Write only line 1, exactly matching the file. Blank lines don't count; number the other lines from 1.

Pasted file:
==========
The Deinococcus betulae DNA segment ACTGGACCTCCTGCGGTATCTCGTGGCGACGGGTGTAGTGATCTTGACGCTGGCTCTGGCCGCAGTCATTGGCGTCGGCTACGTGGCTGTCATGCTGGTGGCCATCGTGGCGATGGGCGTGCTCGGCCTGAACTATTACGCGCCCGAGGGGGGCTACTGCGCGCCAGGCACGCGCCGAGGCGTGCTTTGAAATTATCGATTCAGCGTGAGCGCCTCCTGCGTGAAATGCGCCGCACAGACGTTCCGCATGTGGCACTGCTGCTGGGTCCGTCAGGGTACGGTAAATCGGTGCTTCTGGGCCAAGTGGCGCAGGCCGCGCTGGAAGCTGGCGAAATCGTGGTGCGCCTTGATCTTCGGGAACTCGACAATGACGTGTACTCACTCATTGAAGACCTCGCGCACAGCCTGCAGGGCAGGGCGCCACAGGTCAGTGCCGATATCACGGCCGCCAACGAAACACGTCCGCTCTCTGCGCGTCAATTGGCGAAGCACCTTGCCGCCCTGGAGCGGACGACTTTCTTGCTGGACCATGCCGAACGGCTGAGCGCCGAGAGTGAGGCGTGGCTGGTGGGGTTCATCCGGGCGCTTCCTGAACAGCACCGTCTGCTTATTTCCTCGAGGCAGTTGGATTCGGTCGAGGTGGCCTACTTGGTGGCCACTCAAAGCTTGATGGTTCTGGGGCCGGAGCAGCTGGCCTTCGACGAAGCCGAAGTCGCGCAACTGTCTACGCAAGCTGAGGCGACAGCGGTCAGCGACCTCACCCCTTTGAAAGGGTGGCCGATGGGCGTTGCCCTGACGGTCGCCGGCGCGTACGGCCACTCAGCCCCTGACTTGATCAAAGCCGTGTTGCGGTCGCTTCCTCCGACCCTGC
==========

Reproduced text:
The Deinococcus betulae DNA segment ACTGGACCTCCTGCGGTATCTCGTGGCGACGGGTGTAGTGATCTTGACGCTGGCTCTGGCCGCAGTCATTGGCGTCGGCTACGTGGCTGTCATGCTGGTGGCCATCGTGGCGATGGGCGTGCTCGGCCTGAACTATTACGCGCCCGAGGGGGGCTACTGCGCGCCAGGCACGCGCCGAGGCGTGCTTTGAAATTATCGATTCAGCGTGAGCGCCTCCTGCGTGAAATGCGCCGCACAGACGTTCCGCATGTGGCACTGCTGCTGGGTCCGTCAGGGTACGGTAAATCGGTGCTTCTGGGCCAAGTGGCGCAGGCCGCGCTGGAAGCTGGCGAAATCGTGGTGCGCCTTGATCTTCGGGAACTCGACAATGACGTGTACTCACTCATTGAAGACCTCGCGCACAGCCTGCAGGGCAGGGCGCCACAGGTCAGTGCCGATATCACGGCCGCCAACGAAACACGTCCGCTCTCTGCGCGTCAATTGGCGAAGCACCTTGCCGCCCTGGAGCGGACGACTTTCTTGCTGGACCATGCCGAACGGCTGAGCGCCGAGAGTGAGGCGTGGCTGGTGGGGTTCATCCGGGCGCTTCCTGAACAGCACCGTCTGCTTATTTCCTCGAGGCAGTTGGATTCGGTCGAGGTGGCCTACTTGGTGGCCACTCAAAGCTTGATGGTTCTGGGGCCGGAGCAGCTGGCCTTCGACGAAGCCGAAGTCGCGCAACTGTCTACGCAAGCTGAGGCGACAGCGGTCAGCGACCTCACCCCTTTGAAAGGGTGGCCGATGGGCGTTGCCCTGACGGTCGCCGGCGCGTACGGCCACTCAGCCCCTGACTTGATCAAAGCCGTGTTGCGGTCGCTTCCTCCGACCCTGC